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Hi
my program is converter to hexadecimal number and it works fine but there is one mistake. I need code to make the output of convert function to print backwards. so it would be indeed hexadecimal number. please help.
 ``1234567891011121314151617181920212223242526272829303132333435363738394041424344454647484950515253545556575859606162`` ``````#include using namespace std; void convert(int num); int main() { int num; cout <<"insert the number you want to convert"<> num; cout << "you inserted number "<

and yes i know that i could use
 `cout <
but i wanted to do it on my own. and i am stuck now. and also so many if statements don t look so good. any idea how to make it shorter??
Here's one way to do it.

 ``1234567891011121314151617181920212223242526272829303132`` ``````#include #include using namespace std; void convert(int num); int main() { int num; cout <<"insert the number you want to convert"<> num; cout << "you inserted number "<

<almost duplicate post, deleted>

@mirec: TODO: modify cire's code to
a. take care of `num` being negative
b. take care of `num` being originally zero.
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ok i am confused now. when it get to convert function and to line 29 it should start convert function all over again and it never gets to cout<< hexChar[num%16] ... so why it works?? and why it print out the last num%16 first?? in cire s code ..not in this below.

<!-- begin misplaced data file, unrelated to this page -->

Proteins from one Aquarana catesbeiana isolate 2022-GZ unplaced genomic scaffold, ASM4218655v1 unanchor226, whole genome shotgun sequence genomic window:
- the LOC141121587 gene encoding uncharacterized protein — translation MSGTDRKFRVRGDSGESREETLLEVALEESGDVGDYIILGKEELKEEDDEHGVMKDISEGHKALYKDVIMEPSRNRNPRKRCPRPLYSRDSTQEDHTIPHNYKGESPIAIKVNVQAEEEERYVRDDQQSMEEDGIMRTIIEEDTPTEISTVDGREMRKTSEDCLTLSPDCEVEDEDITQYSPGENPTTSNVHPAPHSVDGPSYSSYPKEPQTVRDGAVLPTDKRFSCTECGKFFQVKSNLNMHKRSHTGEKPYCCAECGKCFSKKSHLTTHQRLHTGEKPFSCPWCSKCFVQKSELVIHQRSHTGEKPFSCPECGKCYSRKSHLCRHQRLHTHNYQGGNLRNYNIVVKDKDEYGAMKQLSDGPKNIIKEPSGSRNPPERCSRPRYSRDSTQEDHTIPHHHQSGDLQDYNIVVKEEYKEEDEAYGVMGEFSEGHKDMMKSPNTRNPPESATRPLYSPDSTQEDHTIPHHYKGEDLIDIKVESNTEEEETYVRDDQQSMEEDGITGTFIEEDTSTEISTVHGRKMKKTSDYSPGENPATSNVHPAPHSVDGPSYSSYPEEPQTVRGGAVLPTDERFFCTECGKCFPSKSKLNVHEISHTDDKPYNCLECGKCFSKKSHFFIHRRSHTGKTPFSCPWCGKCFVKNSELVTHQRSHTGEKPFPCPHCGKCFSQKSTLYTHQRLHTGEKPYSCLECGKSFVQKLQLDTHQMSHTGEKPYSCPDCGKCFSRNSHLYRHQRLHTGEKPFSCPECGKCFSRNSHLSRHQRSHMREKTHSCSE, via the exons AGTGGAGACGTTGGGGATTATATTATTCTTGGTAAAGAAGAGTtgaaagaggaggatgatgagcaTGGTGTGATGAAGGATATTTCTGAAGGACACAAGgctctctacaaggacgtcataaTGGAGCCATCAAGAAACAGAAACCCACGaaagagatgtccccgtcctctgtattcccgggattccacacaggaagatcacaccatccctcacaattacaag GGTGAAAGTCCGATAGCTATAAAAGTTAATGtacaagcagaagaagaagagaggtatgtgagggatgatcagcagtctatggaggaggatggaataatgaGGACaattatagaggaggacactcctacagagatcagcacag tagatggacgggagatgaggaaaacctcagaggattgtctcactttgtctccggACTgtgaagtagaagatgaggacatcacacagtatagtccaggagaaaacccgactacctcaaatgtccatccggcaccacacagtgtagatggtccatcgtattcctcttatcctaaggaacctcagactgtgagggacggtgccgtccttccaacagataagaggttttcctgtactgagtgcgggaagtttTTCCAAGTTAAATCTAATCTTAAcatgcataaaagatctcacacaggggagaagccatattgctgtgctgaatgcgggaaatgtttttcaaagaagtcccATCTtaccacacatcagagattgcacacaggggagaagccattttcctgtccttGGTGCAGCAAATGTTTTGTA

and my second question is if the negative hexadecimal numbers are the same as positives just with negetive sign infront of it

and this is what i have done:
 ``123456789101112131415161718192021222324252627282930313233343536373839404142`` ``````#include #include using namespace std; void convert(int num); void convert2(int num); int main() { int num; cout <<"insert the number you want to convert"<> num; cout << "you inserted number "<0 ) convert(num); if (num == 0) cout << "0"; if (num < 0) convert2(num); cout << "\n" ; system ("pause"); return 0; } void convert (int num) { static char const hexChar[] = "0123456789ABCDEF" ; if ( num !=0 ) { convert( num/16 ) ; cout << hexChar[num%16] ; } } void convert2(int num) { // I don t know what value is negetive hexadecimal. }``````

and yeah thank you guys.. both of you...
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> it should start convert function all over again
> and it never gets to cout<< hexChar[num%16] ... so why it works??

It would get to `cout<< hexChar[num%16]` when the called function returns.
See: http://www.cprogramming.com/tutorial/lesson16.html

> if the negative hexadecimal numbers are the same as positives just with negetive sign infront of it

Typically, when a hexadecimal number is printed, each hex digit is a representation of the value of four bits. We make no distinction betwen a sign bit and other value bits. For instance, a 32-bit signed integer with one sign bit and 31 digit bits is treated as eight four-bit values. In other words, the signed int is treated as an unsigned int.

In printing out the hexadecimal literal, `hexChar[num%16]` is a technical error when `num` is a signed integer. It leads to undefined behaviour when num is negative. What would `-17%16` yield?
 ``12345678910`` ``````#include int main() { // what does this print out? std::cout << std::hex << -17 << '\n' ; // and what would this print out? std::cout << (-17/10) << (-17%16) << '\n' ; }``````